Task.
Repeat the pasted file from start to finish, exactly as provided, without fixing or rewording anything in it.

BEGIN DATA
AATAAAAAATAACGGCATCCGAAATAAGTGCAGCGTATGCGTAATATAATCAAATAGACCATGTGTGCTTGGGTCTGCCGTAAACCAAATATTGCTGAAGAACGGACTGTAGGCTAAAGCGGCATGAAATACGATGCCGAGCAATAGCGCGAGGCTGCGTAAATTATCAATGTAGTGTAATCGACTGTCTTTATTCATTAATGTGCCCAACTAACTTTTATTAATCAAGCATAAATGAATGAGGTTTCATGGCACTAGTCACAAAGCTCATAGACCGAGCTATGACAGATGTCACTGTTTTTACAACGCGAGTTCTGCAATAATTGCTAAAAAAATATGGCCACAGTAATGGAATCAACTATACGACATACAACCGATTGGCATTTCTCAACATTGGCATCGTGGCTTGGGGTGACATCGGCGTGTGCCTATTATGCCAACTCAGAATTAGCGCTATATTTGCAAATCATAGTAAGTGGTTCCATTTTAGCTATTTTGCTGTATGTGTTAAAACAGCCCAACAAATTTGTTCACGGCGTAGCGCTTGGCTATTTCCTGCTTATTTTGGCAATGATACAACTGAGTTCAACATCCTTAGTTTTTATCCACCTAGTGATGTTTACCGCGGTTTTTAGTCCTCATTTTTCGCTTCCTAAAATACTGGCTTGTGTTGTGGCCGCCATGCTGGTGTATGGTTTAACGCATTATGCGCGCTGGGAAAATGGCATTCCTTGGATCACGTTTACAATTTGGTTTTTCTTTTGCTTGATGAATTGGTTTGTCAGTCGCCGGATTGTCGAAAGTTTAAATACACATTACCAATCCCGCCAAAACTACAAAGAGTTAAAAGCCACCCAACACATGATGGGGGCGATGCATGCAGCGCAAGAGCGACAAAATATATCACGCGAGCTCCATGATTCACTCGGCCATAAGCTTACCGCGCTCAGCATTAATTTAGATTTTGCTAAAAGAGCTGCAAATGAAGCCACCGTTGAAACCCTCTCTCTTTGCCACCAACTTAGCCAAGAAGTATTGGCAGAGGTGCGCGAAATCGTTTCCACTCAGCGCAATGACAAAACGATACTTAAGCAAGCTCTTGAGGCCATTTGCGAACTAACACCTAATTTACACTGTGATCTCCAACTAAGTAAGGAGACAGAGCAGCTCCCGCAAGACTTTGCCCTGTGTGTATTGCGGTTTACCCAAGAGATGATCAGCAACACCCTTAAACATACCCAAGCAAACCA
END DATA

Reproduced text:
AATAAAAAATAACGGCATCCGAAATAAGTGCAGCGTATGCGTAATATAATCAAATAGACCATGTGTGCTTGGGTCTGCCGTAAACCAAATATTGCTGAAGAACGGACTGTAGGCTAAAGCGGCATGAAATACGATGCCGAGCAATAGCGCGAGGCTGCGTAAATTATCAATGTAGTGTAATCGACTGTCTTTATTCATTAATGTGCCCAACTAACTTTTATTAATCAAGCATAAATGAATGAGGTTTCATGGCACTAGTCACAAAGCTCATAGACCGAGCTATGACAGATGTCACTGTTTTTACAACGCGAGTTCTGCAATAATTGCTAAAAAAATATGGCCACAGTAATGGAATCAACTATACGACATACAACCGATTGGCATTTCTCAACATTGGCATCGTGGCTTGGGGTGACATCGGCGTGTGCCTATTATGCCAACTCAGAATTAGCGCTATATTTGCAAATCATAGTAAGTGGTTCCATTTTAGCTATTTTGCTGTATGTGTTAAAACAGCCCAACAAATTTGTTCACGGCGTAGCGCTTGGCTATTTCCTGCTTATTTTGGCAATGATACAACTGAGTTCAACATCCTTAGTTTTTATCCACCTAGTGATGTTTACCGCGGTTTTTAGTCCTCATTTTTCGCTTCCTAAAATACTGGCTTGTGTTGTGGCCGCCATGCTGGTGTATGGTTTAACGCATTATGCGCGCTGGGAAAATGGCATTCCTTGGATCACGTTTACAATTTGGTTTTTCTTTTGCTTGATGAATTGGTTTGTCAGTCGCCGGATTGTCGAAAGTTTAAATACACATTACCAATCCCGCCAAAACTACAAAGAGTTAAAAGCCACCCAACACATGATGGGGGCGATGCATGCAGCGCAAGAGCGACAAAATATATCACGCGAGCTCCATGATTCACTCGGCCATAAGCTTACCGCGCTCAGCATTAATTTAGATTTTGCTAAAAGAGCTGCAAATGAAGCCACCGTTGAAACCCTCTCTCTTTGCCACCAACTTAGCCAAGAAGTATTGGCAGAGGTGCGCGAAATCGTTTCCACTCAGCGCAATGACAAAACGATACTTAAGCAAGCTCTTGAGGCCATTTGCGAACTAACACCTAATTTACACTGTGATCTCCAACTAAGTAAGGAGACAGAGCAGCTCCCGCAAGACTTTGCCCTGTGTGTATTGCGGTTTACCCAAGAGATGATCAGCAACACCCTTAAACATACCCAAGCAAACCA